Monday, 19 May 2008

METROPOLIS: Class Struggle, Technology, and Society

QUITE RECENTLY, I WAS VIEWING THE FUTURE OF THE PAST; more specifically, the year 2026 as imagined by Fritz Lang and his wife Thea von Harbou a century before in Weimar Republic Germany.

I first watched Metropolis a couple years ago, and became intrigued because I was dazzled by the elaborate sets and the actors' pathos. The film could be discussed in the context of political movements such as Communism and Fascism and generally related to history, or in the context of science, design, et cetera. I was also rather interested in the use of dystopias as allegories and warnings to society, having read H. G. Wells' Time Machine quite a few times, as well as Huxley's infamous Brave New World.

The general idea usually put forth in these sorts of works is the rather common worry about where technology will lead us and how the wealthy and/or powerful will do insane things to others until men become mere cogs in a machine rendered meaningless because one requires sentience to detect meaning. The first question which comes to my mind upon considering such works is usually something to do with whether their creators were giving us a prophesy of the future or a commentary on their own eras; the answer is often "both". The next question is whether such works cause us to think about consequences more carefully (as they were intended to do) or whether they inspire us to try exactly that which we were told would be disastrous (quite possible). This is a more complex question.

Much of what we see in Metropolis seems to have come to pass. One need only to walk into any of the new "Lifestyle Centers" springing up across the United States (if not a theme park or the like) to see the most obvious example. . . ladies and gentlemen dressed in the same flashy clothing (bought from the same stores), rushing about, entertaining themselves-- the vision glitters, but what stands behind it is messy machinery, large factories, and often-corrupt means. The robot Repliee, which looks so much like a woman that I nearly typed "who" instead of "which", has caused quite a bit of talk recently. Screens dominate the lives of many people: the television screen, the computer monitor. Everyone must notice how the automobile has shaped landscapes. Technology has been a wonder to us, and yet we sometimes turn it into a monster that controls or degrades us when it might have been used for Good instead.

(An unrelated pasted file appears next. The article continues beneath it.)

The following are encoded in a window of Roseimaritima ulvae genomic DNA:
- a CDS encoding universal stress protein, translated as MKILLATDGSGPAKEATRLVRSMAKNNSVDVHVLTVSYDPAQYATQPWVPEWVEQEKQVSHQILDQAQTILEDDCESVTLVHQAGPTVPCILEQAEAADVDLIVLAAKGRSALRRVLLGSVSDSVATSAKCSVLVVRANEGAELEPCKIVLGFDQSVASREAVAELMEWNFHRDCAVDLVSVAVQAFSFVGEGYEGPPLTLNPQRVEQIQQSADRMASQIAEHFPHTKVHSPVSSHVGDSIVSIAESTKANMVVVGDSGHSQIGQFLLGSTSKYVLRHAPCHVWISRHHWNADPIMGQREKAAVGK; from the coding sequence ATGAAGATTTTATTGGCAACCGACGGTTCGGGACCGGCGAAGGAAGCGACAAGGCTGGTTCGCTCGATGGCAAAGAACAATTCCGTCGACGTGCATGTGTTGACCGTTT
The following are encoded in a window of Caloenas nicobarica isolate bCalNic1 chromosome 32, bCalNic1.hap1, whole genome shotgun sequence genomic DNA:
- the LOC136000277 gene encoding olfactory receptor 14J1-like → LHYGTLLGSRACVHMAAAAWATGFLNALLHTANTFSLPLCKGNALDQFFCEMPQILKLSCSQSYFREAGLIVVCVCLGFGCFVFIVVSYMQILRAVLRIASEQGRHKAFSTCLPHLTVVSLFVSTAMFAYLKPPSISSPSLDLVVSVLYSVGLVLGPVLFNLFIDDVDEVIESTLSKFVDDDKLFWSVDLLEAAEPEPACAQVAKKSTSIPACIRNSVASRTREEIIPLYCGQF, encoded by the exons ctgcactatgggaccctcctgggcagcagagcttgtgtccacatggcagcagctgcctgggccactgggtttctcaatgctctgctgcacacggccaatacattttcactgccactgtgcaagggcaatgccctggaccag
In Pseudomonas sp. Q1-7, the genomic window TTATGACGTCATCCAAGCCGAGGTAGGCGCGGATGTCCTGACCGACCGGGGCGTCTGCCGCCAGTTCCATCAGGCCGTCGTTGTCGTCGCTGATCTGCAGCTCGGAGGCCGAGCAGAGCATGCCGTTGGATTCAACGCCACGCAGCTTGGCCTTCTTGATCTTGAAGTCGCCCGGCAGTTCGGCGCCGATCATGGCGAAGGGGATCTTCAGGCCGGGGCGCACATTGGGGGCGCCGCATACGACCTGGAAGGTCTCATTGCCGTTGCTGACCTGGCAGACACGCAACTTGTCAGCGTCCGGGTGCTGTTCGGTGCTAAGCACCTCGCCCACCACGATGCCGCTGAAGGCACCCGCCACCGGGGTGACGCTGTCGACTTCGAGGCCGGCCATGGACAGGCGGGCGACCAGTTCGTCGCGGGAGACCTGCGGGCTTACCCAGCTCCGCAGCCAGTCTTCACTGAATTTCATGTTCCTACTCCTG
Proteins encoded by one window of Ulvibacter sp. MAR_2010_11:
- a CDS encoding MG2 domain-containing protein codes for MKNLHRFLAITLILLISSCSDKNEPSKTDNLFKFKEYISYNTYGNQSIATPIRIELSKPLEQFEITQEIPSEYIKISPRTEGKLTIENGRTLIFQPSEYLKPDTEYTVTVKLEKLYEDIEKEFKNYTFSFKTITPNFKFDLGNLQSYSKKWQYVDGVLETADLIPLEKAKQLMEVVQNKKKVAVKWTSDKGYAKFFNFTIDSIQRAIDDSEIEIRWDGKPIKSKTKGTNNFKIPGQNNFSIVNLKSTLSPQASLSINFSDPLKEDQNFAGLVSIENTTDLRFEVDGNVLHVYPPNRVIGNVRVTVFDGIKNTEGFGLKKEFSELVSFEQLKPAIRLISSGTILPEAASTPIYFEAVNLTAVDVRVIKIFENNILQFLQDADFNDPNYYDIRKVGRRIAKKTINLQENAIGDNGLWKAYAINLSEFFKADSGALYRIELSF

Yes, yes, we know this. However, what Metropolis does not take into consideration is that perhaps people will not realize that they have imprisoned themselves in such a manner. This is ultimately what is most endearing about the film, I believe; that its characters may appear to be machines, and yet are not apathetic. Perhaps this is why it is well-liked by many who view it. . . it may disturb or anger, but on the other hand, it also allows the viewer to continue to feel a bit smug about humanity. I fear that it does not force us to look within ourselves unless we were already doing so to begin with. In addition, an in-depth analysis of class and class-struggle it is not, but rather, almost propagandistic in its approach. Even so, it literally sets the stage for analysis and further discussion.

This film is regarded as a masterpiece of German cinema, lavish, put together meticulously, and an expensive production at that. It is, in fact, one of the most cited films of all time. Much of it appears to be lost to time, but the most recent restoration will not disappoint: released by the F. W. Murnau Foundation in 2002, it is the most complete restoration up to date and the most true to the original, even using the original musical score. One may or may not see the present in this futuristic world from the silent-film era, but then again, I suppose we shall have to see what life will be like in 2026.

3 comments:

Joseph T. Richardson said...

You never did see the Authorized Restored Edition, did you? I promise, it's a different film than what you saw before, and a much better experience. It has, in addition to the reconstructed plot of the film (much of which was lost later through sloppy editing), the stunning original orchestral score. Look for it on Netflix or Amazon. Or borrow my copy.

Christina said...
This comment has been removed by the author.
Christina said...

That is the version I watched this time (it is the F. W. Murnau restoration of which I wrote)-- it was impressive indeed and I am ever so glad that I finally saw it!